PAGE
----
Leaky Soyuz spacecraft at space station returns to Earth in speedy landing

A Soyuz space capsule that suffered a major coolant leak in December departed the International Space Station without a crew early Tuesday (March 28) to return to Earth for engineers to study.

The leaky Soyuz MS-22 spacecraft cast off from its docking port on the Russian-built Rassvet module of the International Space Station without any astronauts aboard — a rarity for Russia's Roscosmos space program — at 5:57 a.m. EDT (0957 GMT). The Soyuz will land on the steppes of Kazakhstan at 7:46 a.m. EDT (1146 GMT) about 91 miles to the southeast of the city of Dzhezkazgan, but NASA did not broadcast the landing live. Roscosmos did broadcast it live on YouTube.

"It's de-orbiting and descent to Earth went smoothly," Roscosmos officials announced on Telegram after landing. Images showed the spacecraft descending under its parachute and at rest on its side after landing.

The Soyuz MS-22 capsule left orbit just 55 minutes after undocking, much sooner than the typical 2.5 hours, since it is uncrewed, NASA spokesperson Rob Navias said. The spacecraft also fired a longer departure burn than normal to leave the International Space Station, he added.

Related: Russia releases photos of damage to leaky Soyuz spacecraft

Roscosmos launched the MS-22 Soyuz spacecraft in September 2022 to ferry Russian cosmonauts Sergey Prokopyev, Dmitri Petelin and NASA astronaut Frank Rubio to the International Space Station on a six-month mission. But in December, just halfway through the flight, the Soyuz capsule sprung an uncontrollable leak on Dec. 14 that vented its precious coolant into space. 

Roscosmos engineers have blamed the leak on a micrometeoroid impact, even as they study a similar leak in early February on a different uncrewed Progress cargo ship.

Without coolant, engineers were concerned that temperatures inside the Soyuz MS-22 capsule could reach a sweltering 104 degrees Fahrenheit (40 degrees Celsius) during its return to Earth, too high for a human crew to make the trip comfortably, NASA officials said. A subsequent temperature check by cosmonauts wearing spacesuits inside the stricken Soyuz found that the temperatures would indeed rise due to the lack of coolant, but "not to unsafe levels," Navias said.

Still, the leak left Rubio and his Russian crewmates without a ride home or a lifeboat at the station for emergencies. That ended on Feb. 23, when Roscosmos launched an empty Soyuz MS-23 crew capsule to the station for the three astronauts. They will now return to Earth later this year, possibly as late as September after spending a full year in space.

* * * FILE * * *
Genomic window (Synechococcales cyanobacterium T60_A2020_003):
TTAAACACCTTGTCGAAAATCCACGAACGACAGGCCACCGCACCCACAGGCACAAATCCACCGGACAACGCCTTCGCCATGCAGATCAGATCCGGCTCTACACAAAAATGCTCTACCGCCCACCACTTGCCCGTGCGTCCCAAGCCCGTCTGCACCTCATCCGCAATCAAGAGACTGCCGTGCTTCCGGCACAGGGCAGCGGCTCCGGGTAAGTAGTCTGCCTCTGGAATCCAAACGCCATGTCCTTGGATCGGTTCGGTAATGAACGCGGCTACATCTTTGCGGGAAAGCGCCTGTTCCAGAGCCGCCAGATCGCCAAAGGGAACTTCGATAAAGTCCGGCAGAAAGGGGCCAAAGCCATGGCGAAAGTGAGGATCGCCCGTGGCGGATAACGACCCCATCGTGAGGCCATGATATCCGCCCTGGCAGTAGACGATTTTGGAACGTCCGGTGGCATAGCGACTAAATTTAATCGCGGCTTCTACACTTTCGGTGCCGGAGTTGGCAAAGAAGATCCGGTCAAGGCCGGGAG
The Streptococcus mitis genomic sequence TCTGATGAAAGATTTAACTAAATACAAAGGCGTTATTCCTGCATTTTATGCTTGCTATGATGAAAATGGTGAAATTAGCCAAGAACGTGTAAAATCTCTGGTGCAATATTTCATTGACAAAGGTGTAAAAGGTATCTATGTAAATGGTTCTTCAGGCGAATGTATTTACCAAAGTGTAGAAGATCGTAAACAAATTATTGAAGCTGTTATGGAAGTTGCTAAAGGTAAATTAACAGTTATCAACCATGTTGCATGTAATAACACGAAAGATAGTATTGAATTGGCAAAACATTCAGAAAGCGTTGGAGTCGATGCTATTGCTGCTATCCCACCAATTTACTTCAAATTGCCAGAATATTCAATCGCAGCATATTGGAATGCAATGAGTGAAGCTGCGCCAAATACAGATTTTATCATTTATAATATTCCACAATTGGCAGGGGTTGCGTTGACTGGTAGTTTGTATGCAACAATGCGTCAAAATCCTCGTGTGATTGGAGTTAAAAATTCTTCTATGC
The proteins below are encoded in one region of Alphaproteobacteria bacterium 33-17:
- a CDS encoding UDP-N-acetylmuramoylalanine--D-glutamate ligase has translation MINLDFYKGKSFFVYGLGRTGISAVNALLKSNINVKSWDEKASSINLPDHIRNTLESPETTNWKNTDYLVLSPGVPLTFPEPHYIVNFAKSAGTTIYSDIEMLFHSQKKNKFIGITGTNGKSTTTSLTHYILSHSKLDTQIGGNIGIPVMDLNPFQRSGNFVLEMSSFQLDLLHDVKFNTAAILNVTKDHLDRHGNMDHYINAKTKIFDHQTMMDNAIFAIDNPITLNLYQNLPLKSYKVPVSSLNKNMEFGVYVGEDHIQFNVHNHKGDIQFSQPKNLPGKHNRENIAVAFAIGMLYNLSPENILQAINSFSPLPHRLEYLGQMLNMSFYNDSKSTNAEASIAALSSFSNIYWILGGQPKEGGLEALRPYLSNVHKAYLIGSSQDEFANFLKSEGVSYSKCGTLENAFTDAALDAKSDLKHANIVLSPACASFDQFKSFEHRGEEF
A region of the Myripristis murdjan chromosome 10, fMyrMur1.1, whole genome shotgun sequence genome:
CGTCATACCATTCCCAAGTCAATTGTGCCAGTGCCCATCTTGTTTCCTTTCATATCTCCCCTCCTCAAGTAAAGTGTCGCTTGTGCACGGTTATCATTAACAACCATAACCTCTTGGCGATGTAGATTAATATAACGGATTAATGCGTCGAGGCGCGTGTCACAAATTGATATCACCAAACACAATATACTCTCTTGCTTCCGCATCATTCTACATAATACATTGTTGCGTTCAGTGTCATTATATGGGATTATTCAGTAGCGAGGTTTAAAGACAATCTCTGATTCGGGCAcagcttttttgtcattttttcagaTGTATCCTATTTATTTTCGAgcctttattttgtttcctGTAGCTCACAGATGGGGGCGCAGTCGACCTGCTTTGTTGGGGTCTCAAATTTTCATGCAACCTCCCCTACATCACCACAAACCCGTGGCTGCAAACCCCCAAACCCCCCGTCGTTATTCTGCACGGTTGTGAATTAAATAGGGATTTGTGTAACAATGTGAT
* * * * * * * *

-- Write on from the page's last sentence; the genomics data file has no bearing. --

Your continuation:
The Soyuz MS-22, meanwhile, will return to Earth filled with science experiments that can withstand its high internal temperatures, Roscosmos has said via a Telegram post. It is also carrying old navigation modules, Russian Orlan spacesuit sleeves, TV cameras and other gear, the agency has said.

An image shared on Telegram by the Russian space agency Roscosmos showing the location of a coolant leak and reported meteoroid strike. (Image credit: Roscosmos via Telegram)

"About 218 kilograms of cargoes, including the results of scientific experiments and ISS equipment for analysis or reuse are expected to be returned to Earth on the Soyuz MS-22," Roscosmos officials said according to a TASS news report.

A recovery team will retrieve the Soyuz capsule after landing so it can be studied to better understand how its coolant leak occurred, as well as what a landing without coolant is like to aid in future missions, Roscosmos officials have said.

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Tariq Malik

Tariq is the Editor-in-Chief of Space.com and joined the team in 2001, first as an intern and staff writer, and later as an editor. He covers human spaceflight, exploration and space science, as well as skywatching and entertainment. He became Space.com's Managing Editor in 2009 and Editor-in-Chief in 2019. Before joining Space.com, Tariq was a staff reporter for The Los Angeles Times covering education and city beats in La Habra, Fullerton and Huntington Beach. In October 2022, Tariq received the Harry Kolcum Award for excellence in space reporting from the National Space Club Florida Committee. He is also an Eagle Scout (yes, he has the Space Exploration merit badge) and went to Space Camp four times as a kid and a fifth time as an adult. He has journalism degrees from the University of Southern California and New York University. You can find Tariq at Space.com and as the co-host to the This Week In Space podcast with space historian Rod Pyle on the TWiT network. To see his latest project, you can follow Tariq on Twitter @tariqjmalik.